So make potions to fortify your enchanting, and then, with those potions active, enchant gear to fortify alchemy using Grand Shards, the most powerful soul shards. Then go back with your fortified gear and make better enchanting potions, and then make another set of alchemy gear.
In base Skyrim, enchanting potions are capped at 32 percent, and fortified Alchemy gear is capped at 29 percent per piece. If you’ve progressed far enough in the game to complete the Dragonborn expansion content, which is included in the Switch version, you can push these numbers higher by obtaining Azhidal’s relics, which increase enchanting potency by 10 percent when equipped, and by gaining the Seeker of Shadows ability while crafting your potions and the Seeker of Sorcery ability when enchanting. With these, you can get potions that increase your enchanting by 40 percent.
Both enchanting and alchemy can fortify blacksmithing. That means that, without even using expansion perks, you can get plus-29 percent blacksmithing enchantments on a ring, a necklace, a glove and a chestpiece. And if you craft a blacksmithing potion wearing a full kit of fortified alchemy gear, you can make a potion that improves your smithing by 130 percent for 30 seconds.
Since the value you add when improving an item dictates how much you level up from performing the action, improving items with these bonuses active can max out blacksmithing very quickly. You’ve got plenty of money and potions from your alchemy, so you can just hit up all the smithing vendors in the various towns to buy the ingots you need, and the armors you create will sell for huge profits.
And if you activate these bonuses when your smithing skill is at 100, and you’ve got the relevant smithing perk for the armor type you’re modifying, you can create insanely powerful items. This has been the goal of this whole loop. You can hit the armor cap of 567 while wearing light armor, even with only a few perks in the light armor tree, and you can create weapons that can one-hit kill most enemies.
You can then enchant that gear you made to do things like improve your sneaking or archery damage by 47 percent or to add large amounts of elemental damage to your weapons.
But here’s a problem: Enemies in Skyrim scale with your character level. You’ve been leveling up as you did all this stuff, but you earned all your skill-ups and perks in Speech and crafting. You’ve got good gear, but the game is spawning powerful monsters because you’re past level 30, and your combat skills are grossly under-leveled.
Don’t worry; you can fix this. Skyrim’s leveling system allows you to make a maxed-out skill “legendary.” Doing this refunds all the perks you spent in that tree and reduces your skill in that ability to 15.
For most abilities, powering back up to 100 is pretty arduous, but it’s trivial to repeatedly level blacksmithing or alchemy once you’ve set up this loop. Potions are highly profitable immediately when you make them while wearing gear that improves your alchemy by 120 percent.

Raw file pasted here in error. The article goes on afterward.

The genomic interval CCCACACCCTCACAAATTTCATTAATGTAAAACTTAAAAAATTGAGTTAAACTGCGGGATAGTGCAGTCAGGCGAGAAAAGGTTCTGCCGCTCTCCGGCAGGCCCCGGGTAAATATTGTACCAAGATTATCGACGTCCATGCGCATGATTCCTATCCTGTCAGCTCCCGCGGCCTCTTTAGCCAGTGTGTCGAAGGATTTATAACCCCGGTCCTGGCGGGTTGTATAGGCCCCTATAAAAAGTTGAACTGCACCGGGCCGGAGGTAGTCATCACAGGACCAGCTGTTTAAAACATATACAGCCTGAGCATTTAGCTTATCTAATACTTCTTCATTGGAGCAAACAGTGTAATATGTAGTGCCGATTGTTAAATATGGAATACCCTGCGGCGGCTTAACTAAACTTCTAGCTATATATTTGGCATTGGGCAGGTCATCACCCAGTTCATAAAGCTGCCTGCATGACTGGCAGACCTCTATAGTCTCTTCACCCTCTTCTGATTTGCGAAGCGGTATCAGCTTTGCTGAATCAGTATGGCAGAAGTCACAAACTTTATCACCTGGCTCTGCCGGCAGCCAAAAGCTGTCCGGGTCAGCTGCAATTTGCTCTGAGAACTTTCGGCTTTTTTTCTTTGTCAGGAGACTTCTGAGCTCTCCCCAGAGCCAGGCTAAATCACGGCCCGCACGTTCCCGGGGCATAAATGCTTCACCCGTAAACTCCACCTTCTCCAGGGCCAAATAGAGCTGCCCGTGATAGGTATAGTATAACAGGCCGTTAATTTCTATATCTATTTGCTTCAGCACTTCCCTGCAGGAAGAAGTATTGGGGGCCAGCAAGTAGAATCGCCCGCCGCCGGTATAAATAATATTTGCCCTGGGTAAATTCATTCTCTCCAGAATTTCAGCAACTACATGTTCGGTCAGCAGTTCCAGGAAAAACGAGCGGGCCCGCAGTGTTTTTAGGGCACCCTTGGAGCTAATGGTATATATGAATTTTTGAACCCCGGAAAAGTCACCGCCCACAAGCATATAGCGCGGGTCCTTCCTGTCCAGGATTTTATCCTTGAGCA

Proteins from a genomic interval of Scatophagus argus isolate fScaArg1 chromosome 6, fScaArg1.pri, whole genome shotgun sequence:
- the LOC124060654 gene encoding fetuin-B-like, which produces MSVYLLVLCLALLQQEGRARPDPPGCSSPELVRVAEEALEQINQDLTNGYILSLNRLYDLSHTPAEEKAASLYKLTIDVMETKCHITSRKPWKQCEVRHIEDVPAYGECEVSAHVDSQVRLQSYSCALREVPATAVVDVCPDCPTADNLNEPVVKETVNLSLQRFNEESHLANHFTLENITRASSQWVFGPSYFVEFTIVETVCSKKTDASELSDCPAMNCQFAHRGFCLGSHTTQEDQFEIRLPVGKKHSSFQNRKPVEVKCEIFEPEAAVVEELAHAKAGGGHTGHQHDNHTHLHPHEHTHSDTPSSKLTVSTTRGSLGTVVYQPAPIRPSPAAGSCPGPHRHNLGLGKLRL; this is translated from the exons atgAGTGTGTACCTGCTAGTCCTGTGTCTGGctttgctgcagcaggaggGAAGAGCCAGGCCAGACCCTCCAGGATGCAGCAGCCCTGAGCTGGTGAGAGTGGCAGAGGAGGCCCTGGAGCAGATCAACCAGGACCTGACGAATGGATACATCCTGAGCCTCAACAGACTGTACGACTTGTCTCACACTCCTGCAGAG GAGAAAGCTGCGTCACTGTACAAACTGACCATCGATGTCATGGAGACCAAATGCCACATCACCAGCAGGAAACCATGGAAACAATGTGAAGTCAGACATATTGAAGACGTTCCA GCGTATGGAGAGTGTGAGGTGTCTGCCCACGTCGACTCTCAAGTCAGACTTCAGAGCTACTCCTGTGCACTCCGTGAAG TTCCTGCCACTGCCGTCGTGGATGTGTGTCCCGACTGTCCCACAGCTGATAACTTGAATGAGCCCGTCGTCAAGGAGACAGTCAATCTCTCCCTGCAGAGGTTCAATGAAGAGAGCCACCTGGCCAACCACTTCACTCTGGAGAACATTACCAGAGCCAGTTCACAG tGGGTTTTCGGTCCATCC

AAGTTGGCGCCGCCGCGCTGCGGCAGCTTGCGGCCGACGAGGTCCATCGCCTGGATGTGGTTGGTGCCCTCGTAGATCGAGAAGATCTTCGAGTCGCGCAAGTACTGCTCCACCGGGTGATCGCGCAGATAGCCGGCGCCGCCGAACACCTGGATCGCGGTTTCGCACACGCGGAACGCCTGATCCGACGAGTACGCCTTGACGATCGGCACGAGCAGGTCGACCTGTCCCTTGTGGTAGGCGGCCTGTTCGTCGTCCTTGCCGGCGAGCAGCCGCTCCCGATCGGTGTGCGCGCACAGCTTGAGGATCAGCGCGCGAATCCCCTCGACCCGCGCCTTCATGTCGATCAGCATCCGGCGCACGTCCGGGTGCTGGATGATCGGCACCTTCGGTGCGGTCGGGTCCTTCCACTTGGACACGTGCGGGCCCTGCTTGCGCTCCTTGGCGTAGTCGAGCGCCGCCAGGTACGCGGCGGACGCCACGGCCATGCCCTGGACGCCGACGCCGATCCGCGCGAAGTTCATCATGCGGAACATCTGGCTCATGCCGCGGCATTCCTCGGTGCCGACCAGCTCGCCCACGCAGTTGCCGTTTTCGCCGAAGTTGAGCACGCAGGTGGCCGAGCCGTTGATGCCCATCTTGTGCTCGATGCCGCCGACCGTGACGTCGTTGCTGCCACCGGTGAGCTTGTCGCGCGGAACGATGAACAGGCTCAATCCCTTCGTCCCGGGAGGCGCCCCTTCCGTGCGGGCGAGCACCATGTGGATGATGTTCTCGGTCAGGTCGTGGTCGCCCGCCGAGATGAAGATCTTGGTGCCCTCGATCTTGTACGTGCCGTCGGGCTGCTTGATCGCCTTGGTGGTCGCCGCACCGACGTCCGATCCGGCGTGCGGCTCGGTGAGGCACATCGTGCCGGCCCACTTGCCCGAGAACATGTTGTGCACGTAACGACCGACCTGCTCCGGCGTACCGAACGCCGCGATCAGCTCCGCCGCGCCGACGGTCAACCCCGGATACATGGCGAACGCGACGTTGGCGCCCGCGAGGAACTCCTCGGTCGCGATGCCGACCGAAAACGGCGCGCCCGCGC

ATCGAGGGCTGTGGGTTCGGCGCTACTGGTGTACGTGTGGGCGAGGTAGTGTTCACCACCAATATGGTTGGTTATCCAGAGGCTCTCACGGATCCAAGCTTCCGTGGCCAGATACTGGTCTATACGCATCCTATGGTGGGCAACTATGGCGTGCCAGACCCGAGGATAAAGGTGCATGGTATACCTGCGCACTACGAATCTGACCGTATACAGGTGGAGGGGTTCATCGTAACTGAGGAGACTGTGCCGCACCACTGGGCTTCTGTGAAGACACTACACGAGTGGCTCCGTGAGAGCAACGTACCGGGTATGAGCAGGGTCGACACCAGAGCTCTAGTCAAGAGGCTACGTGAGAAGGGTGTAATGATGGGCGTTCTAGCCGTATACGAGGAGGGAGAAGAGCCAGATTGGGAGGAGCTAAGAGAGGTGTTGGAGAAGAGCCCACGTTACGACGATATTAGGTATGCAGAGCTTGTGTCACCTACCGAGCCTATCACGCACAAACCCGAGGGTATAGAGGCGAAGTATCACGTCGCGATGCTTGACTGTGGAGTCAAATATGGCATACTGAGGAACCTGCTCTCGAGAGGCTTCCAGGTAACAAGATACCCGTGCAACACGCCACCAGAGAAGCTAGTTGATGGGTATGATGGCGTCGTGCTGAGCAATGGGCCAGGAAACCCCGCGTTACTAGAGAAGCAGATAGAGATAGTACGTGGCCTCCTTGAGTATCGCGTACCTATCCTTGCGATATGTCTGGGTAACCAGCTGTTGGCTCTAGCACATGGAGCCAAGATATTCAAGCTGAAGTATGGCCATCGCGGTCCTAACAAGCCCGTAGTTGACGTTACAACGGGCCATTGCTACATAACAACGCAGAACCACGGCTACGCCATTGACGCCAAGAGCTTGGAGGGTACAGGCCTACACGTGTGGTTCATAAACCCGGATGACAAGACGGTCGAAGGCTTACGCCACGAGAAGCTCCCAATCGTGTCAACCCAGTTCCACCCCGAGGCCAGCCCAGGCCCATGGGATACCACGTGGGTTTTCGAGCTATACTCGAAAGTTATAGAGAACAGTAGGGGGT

You can also re-level smithing extremely quickly using the enchanted gear stacked with the potions. Then you can sell off the armor and potions you make to get more money and more ingredients and more ingots, and then go around and around as many times as you want, getting richer and leveling higher.
Each time you level up, you can buy five points of a skill from a trainer. You can train up some combat skills while doing this, and you can get enough perks to cover your combat trees.
This is also how you get back those skill points you spent on the Experimenter perk; when you reset your alchemy tree, you get the points back, but you will still remember all the effects on all the ingredients.
Congratulations, you’re a god
If you do all this, you will become absurdly powerful. You can basically become a tank that spews instant death and is also invisible. There’s a sense of satisfaction from gaming the systems to gain power-overwhelming, but it kind of drains the suspense out of plunging into a falmer-infested Dwemer ruin. It may not be the best way to play if you’re experiencing Skyrim for the first time.
Also, the process described here is a long grind, involving at least 10 hours of repetitive fast-traveling between towns to buy up reagents and a lot of time spent in front of the alchemy lab, the arcane enchanter and the smithing forge.
However, this is a lot less painful on the Switch than it is with other versions of the game, because the Switch has much quicker load times than anything running off a conventional hard drive, and you can grind in handheld mode while watching TV.